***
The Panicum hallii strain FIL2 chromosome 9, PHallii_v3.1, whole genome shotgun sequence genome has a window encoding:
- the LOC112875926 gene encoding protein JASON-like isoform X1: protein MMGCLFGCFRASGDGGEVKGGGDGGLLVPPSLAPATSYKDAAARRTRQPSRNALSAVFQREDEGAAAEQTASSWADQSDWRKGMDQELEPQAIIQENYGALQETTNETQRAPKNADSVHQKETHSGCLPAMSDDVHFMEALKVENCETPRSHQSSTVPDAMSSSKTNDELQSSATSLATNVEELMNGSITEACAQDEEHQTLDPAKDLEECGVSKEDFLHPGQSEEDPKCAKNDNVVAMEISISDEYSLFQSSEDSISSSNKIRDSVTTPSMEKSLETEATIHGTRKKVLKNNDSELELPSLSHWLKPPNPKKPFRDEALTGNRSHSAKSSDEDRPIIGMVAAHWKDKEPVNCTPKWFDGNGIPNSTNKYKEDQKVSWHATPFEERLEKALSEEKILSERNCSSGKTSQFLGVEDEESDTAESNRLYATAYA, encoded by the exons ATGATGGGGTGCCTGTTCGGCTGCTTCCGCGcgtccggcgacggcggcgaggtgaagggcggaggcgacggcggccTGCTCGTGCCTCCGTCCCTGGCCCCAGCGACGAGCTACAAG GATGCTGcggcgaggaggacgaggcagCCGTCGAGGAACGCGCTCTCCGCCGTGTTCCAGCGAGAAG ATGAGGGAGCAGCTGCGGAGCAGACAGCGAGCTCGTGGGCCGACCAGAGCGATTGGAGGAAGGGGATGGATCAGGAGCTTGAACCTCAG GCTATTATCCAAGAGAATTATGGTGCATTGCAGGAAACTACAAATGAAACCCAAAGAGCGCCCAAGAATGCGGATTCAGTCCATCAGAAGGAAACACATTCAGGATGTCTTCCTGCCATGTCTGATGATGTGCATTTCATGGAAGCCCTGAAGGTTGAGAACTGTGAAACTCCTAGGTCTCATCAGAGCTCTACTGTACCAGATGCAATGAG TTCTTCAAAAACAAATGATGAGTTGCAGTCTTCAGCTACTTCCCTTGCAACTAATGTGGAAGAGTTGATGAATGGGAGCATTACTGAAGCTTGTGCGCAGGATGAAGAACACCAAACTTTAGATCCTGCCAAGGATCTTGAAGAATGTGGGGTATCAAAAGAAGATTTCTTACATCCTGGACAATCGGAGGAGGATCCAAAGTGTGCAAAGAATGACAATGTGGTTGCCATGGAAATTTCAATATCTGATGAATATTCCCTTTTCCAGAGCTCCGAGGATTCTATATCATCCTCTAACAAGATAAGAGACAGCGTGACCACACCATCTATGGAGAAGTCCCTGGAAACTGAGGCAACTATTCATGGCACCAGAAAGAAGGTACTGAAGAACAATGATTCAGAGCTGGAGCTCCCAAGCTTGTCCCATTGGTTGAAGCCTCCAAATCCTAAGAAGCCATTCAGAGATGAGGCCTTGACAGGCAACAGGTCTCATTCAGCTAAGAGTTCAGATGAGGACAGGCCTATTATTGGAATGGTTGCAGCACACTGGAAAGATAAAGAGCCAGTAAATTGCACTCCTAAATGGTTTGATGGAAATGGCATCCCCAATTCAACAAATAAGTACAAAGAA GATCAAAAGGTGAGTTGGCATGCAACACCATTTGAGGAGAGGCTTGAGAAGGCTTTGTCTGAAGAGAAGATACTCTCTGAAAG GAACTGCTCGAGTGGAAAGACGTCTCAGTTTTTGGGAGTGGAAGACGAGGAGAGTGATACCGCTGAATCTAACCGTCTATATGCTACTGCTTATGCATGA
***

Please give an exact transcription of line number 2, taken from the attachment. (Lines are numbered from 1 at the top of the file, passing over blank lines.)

- the LOC112875926 gene encoding protein JASON-like isoform X1: protein MMGCLFGCFRASGDGGEVKGGGDGGLLVPPSLAPATSYKDAAARRTRQPSRNALSAVFQREDEGAAAEQTASSWADQSDWRKGMDQELEPQAIIQENYGALQETTNETQRAPKNADSVHQKETHSGCLPAMSDDVHFMEALKVENCETPRSHQSSTVPDAMSSSKTNDELQSSATSLATNVEELMNGSITEACAQDEEHQTLDPAKDLEECGVSKEDFLHPGQSEEDPKCAKNDNVVAMEISISDEYSLFQSSEDSISSSNKIRDSVTTPSMEKSLETEATIHGTRKKVLKNNDSELELPSLSHWLKPPNPKKPFRDEALTGNRSHSAKSSDEDRPIIGMVAAHWKDKEPVNCTPKWFDGNGIPNSTNKYKEDQKVSWHATPFEERLEKALSEEKILSERNCSSGKTSQFLGVEDEESDTAESNRLYATAYA, encoded by the exons ATGATGGGGTGCCTGTTCGGCTGCTTCCGCGcgtccggcgacggcggcgaggtgaagggcggaggcgacggcggccTGCTCGTGCCTCCGTCCCTGGCCCCAGCGACGAGCTACAAG GATGCTGcggcgaggaggacgaggcagCCGTCGAGGAACGCGCTCTCCGCCGTGTTCCAGCGAGAAG ATGAGGGAGCAGCTGCGGAGCAGACAGCGAGCTCGTGGGCCGACCAGAGCGATTGGAGGAAGGGGATGGATCAGGAGCTTGAACCTCAG GCTATTATCCAAGAGAATTATGGTGCATTGCAGGAAACTACAAATGAAACCCAAAGAGCGCCCAAGAATGCGGATTCAGTCCATCAGAAGGAAACACATTCAGGATGTCTTCCTGCCATGTCTGATGATGTGCATTTCATGGAAGCCCTGAAGGTTGAGAACTGTGAAACTCCTAGGTCTCATCAGAGCTCTACTGTACCAGATGCAATGAG TTCTTCAAAAACAAATGATGAGTTGCAGTCTTCAGCTACTTCCCTTGCAACTAATGTGGAAGAGTTGATGAATGGGAGCATTACTGAAGCTTGTGCGCAGGATGAAGAACACCAAACTTTAGATCCTGCCAAGGATCTTGAAGAATGTGGGGTATCAAAAGAAGATTTCTTACATCCTGGACAATCGGAGGAGGATCCAAAGTGTGCAAAGAATGACAATGTGGTTGCCATGGAAATTTCAATATCTGATGAATATTCCCTTTTCCAGAGCTCCGAGGATTCTATATCATCCTCTAACAAGATAAGAGACAGCGTGACCACACCATCTATGGAGAAGTCCCTGGAAACTGAGGCAACTATTCATGGCACCAGAAAGAAGGTACTGAAGAACAATGATTCAGAGCTGGAGCTCCCAAGCTTGTCCCATTGGTTGAAGCCTCCAAATCCTAAGAAGCCATTCAGAGATGAGGCCTTGACAGGCAACAGGTCTCATTCAGCTAAGAGTTCAGATGAGGACAGGCCTATTATTGGAATGGTTGCAGCACACTGGAAAGATAAAGAGCCAGTAAATTGCACTCCTAAATGGTTTGATGGAAATGGCATCCCCAATTCAACAAATAAGTACAAAGAA GATCAAAAGGTGAGTTGGCATGCAACACCATTTGAGGAGAGGCTTGAGAAGGCTTTGTCTGAAGAGAAGATACTCTCTGAAAG GAACTGCTCGAGTGGAAAGACGTCTCAGTTTTTGGGAGTGGAAGACGAGGAGAGTGATACCGCTGAATCTAACCGTCTATATGCTACTGCTTATGCATGA